Though more than 270 citations have been issued by the Ohio State Highway Patrol for drivers across the state who are texting while driving from March 2013 through the end of last month, local law enforcement agencies have not been issuing many.
Gov. John Kasich signed House Bill 99 in June 2012, which makes it a primary offense for minors to use a cellular device and a secondary offense for adult drivers. Police must pull drivers over for another reason, such as speeding, and must also prove a cell phone is being used.
Lowell Police Chief Jeff Perry said that no citations have been issued because the offense isn't primary.
AMANDA NICHOLSON The Marietta Times
Marietta Police Officer Jake Dennison checks speeds of motorists driving on Pike Street Friday. Soon officers in Marietta will be able to pull drivers over who are texting or using a hand-held cell phone.
"Right now it's usually a secondary (offense)," he said. "We usually stop (drivers) for speeding."
Likewise, Beverly Police Chief Mark Sams said no citations had been issued in and around Beverly.
"None of the officers have issued any and as far as I know they haven't encountered any (texting) violations at this time," he said.
By the numbers
Texting citations by local law enforcement agencies
Ohio State Highway patrol: Four for adults over 18, none for juvenile.
Washington County Sheriff's Office: None.
Source: Times research.
Sams added that the current Ohio law makes issuing citations difficult.
"The texting law is kind of hard to enforce with the restrictions we have in order to prove the case," he said.
Looking forward, Sams acknowledged the dangers of texting while driving. He said officers will be vigilant and citations will be issued in the future.
Meanwhile in Marietta, a new ordinance was passed by city council just last week that makes texting, and handheld cellphone use in general, while driving a primary offense, where police can pull drivers over for that violation alone.
Mayor Joe Matthews said he is very pleased that something will finally be done about drivers who are more focused on cell phones than the roadway.
"I think it's the right thing to do," he said. "The whole state of West Virginia has it, and some cities in Ohio. We need to worry about our city."
Marietta Police Capt. Jeff Waite said the new law has a little while before it takes effect.
"The law has to lay 90 days before it comes into effect," he said.
Waite said drivers texting is a big issue in the city.
"You see them on a regular basis," he said, adding that they are usually the drivers sitting at the traffic lights for longer periods of time because they are texting, or are weaving back and forth because they are texting while actually trying to drive.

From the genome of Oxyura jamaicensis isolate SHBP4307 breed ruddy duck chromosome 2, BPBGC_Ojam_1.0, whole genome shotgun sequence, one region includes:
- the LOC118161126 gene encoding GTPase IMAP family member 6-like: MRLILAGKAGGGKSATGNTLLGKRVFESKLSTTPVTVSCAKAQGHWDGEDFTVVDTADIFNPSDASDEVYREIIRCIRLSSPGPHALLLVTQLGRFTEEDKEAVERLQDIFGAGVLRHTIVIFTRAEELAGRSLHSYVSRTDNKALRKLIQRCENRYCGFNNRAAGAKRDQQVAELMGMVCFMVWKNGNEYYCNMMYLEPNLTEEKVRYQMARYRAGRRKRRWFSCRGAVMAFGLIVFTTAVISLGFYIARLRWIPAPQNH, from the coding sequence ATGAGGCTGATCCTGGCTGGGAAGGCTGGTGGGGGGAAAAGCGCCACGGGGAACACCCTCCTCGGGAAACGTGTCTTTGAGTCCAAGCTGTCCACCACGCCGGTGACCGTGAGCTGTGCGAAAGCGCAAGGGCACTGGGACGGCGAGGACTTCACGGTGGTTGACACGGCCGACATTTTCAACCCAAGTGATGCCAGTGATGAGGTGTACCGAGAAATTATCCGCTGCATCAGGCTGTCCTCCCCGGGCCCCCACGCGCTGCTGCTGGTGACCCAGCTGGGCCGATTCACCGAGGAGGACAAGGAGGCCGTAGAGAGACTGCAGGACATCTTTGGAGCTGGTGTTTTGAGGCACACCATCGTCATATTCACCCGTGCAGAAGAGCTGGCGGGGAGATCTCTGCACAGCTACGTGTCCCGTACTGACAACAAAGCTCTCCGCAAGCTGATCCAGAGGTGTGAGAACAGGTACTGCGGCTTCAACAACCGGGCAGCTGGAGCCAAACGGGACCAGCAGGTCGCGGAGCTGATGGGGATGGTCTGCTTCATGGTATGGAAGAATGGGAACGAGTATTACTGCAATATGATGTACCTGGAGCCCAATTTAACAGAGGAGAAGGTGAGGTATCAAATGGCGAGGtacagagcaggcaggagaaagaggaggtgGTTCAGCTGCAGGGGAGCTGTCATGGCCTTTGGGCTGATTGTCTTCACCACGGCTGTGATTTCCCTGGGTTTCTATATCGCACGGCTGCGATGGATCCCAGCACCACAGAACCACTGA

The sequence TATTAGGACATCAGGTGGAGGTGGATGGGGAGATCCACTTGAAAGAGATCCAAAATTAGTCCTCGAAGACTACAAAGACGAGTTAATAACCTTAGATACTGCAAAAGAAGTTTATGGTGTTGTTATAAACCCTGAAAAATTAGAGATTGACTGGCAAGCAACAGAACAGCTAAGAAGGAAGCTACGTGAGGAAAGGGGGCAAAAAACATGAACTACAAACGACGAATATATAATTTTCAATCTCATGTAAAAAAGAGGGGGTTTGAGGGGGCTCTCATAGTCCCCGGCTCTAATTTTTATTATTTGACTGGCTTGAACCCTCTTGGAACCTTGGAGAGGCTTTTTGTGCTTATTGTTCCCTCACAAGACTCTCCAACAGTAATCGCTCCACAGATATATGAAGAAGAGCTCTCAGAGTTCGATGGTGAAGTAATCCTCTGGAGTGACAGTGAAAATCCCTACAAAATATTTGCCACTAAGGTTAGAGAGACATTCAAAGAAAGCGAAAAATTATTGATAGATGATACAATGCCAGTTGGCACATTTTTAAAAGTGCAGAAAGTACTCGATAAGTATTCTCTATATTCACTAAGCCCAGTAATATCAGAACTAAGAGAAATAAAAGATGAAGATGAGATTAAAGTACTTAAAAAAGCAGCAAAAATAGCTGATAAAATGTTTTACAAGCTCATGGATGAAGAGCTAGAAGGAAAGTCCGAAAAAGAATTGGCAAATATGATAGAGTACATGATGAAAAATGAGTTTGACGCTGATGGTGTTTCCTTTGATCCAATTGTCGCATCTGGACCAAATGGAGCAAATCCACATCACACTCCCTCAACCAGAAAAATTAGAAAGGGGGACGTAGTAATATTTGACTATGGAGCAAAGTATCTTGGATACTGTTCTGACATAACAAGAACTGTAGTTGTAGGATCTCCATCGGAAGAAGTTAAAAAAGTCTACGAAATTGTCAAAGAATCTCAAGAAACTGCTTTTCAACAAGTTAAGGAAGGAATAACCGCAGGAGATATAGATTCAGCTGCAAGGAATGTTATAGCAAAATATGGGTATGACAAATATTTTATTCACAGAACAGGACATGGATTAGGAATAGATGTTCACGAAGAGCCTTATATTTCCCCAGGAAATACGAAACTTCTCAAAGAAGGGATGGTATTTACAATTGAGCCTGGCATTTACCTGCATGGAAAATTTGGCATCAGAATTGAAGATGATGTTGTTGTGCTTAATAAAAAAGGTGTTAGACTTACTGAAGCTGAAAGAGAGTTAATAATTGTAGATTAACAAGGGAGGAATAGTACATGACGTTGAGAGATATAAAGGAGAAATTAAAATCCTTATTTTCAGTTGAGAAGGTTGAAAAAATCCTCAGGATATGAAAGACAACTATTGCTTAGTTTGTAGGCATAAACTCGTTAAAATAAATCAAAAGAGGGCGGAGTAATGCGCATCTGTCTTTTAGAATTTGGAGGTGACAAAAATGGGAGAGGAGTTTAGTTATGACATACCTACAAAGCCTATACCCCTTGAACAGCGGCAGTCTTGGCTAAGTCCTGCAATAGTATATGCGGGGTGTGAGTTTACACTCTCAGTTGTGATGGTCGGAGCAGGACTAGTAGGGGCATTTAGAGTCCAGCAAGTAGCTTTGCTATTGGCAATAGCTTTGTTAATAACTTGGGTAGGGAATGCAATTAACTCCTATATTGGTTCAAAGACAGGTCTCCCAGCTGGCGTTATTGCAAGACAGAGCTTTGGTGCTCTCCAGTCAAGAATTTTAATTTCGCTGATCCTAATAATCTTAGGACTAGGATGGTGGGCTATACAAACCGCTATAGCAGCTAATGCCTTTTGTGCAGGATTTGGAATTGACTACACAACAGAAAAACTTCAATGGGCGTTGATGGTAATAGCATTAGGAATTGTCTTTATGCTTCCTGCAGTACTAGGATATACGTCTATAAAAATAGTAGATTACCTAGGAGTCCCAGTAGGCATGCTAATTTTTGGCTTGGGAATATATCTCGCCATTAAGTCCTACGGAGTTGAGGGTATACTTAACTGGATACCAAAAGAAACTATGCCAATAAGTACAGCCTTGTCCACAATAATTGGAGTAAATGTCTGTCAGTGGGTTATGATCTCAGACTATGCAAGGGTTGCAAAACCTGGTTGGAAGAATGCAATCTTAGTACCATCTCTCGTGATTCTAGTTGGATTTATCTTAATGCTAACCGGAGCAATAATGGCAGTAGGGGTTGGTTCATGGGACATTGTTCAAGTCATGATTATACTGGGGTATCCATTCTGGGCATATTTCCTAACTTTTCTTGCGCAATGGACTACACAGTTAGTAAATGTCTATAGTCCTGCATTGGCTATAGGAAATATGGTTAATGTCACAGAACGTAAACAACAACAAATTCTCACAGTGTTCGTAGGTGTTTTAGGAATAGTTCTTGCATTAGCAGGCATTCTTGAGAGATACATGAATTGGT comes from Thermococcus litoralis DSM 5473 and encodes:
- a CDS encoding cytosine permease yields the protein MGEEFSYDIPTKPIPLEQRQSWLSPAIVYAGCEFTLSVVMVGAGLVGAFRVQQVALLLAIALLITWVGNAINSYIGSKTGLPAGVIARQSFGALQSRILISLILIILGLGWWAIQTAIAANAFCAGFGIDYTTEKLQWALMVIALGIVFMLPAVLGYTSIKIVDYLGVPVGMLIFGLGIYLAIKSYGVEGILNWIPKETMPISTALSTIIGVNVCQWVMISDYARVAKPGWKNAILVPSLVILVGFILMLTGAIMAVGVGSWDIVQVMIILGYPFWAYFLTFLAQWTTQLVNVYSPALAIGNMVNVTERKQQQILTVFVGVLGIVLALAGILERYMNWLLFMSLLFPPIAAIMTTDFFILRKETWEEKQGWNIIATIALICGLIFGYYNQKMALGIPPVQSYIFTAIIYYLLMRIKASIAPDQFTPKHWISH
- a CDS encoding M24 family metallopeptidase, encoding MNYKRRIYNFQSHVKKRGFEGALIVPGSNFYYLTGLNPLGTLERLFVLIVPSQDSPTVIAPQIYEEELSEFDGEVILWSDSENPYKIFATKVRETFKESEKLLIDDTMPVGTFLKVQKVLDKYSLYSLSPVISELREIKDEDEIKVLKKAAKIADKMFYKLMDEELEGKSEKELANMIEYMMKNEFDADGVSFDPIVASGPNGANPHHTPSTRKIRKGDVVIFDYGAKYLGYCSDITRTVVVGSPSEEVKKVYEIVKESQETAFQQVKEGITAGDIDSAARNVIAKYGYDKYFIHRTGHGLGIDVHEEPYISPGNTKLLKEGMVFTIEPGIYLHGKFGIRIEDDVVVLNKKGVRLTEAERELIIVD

Waite said citations would not be issued until around July.
"We'll be issuing warnings before we start actually issuing citations," he said.
Training and preparations haven't begun for the new law mainly because it's not yet in effect, Waite said.
"That'll all come before the date (it takes effect)," he said. "We'll have to sit down with a game plan and decide how we're going to go about it."
Washington County Sheriff Larry Mincks said no citations have been issued by the sheriff's office either.
He said it is a matter of willpower for drivers to put down the phone.
"You just have to have the willpower to turn it off and put it in your pocket and answer it where you can safely do it," Mincks said, adding that the problem is worse for younger drivers who often drive a little faster and look at their phones longer.
"Sometimes it could be longer than you think," he added.
The Ohio State Highway Patrol Public Affairs Unit in Columbus said a total of four citations had been issued by the patrol for Washington County, involving drivers more than 18 years old, and none had been issued for drivers under 18.
"If (the drivers) look obviously young, our officers will make a judgment," said Lt. Carlos Smith, of the Marietta Post, adding that adults have to be speeding, have a motor vehicle defect or another offense to be pulled over.
"Traffic safety is our priority," he said. "(A driver's) only focus should be concentrating on the road ahead and being a defensive driver. Those are the two things that will keep you the safest in a motor vehicle."
Though only a few citations have been issued, Sgt. Michael Seabolt, with the Marietta patrol post, said the dangers of texting while driving are life-threatening.
"It's very dangerous," he said. "It distracts your attention away from the roadway, you're distracted from what's going on around you which can result in traffic crashes. (Those) can result in property damage, injuries or, in the worst case scenario, a fatality."
In fact, Smith referenced a fatality that occurred in September.
"We had the fatal, where the (driver) using his device resulting in a fatality," he said.
The fatality occurred when 23-year-old Zachary Dumas caused a car accident on Sept. 17, 2013, which killed Robert Goddard, 55. Dumas has been indicted by a Washington County grand jury on a first-degree misdemeanor count of vehicular homicide, a second-degree misdemeanor count of vehicular manslaughter and a third-degree felony count of tampering with evidence. He is accused of texting while driving.
"It can happen to anyone," Smith said. "That's our point. It's never worth the end result. It's a lot easier to pull into a parking lot or to the side of the road. Those few minutes...can save someone else's life and it can save your life."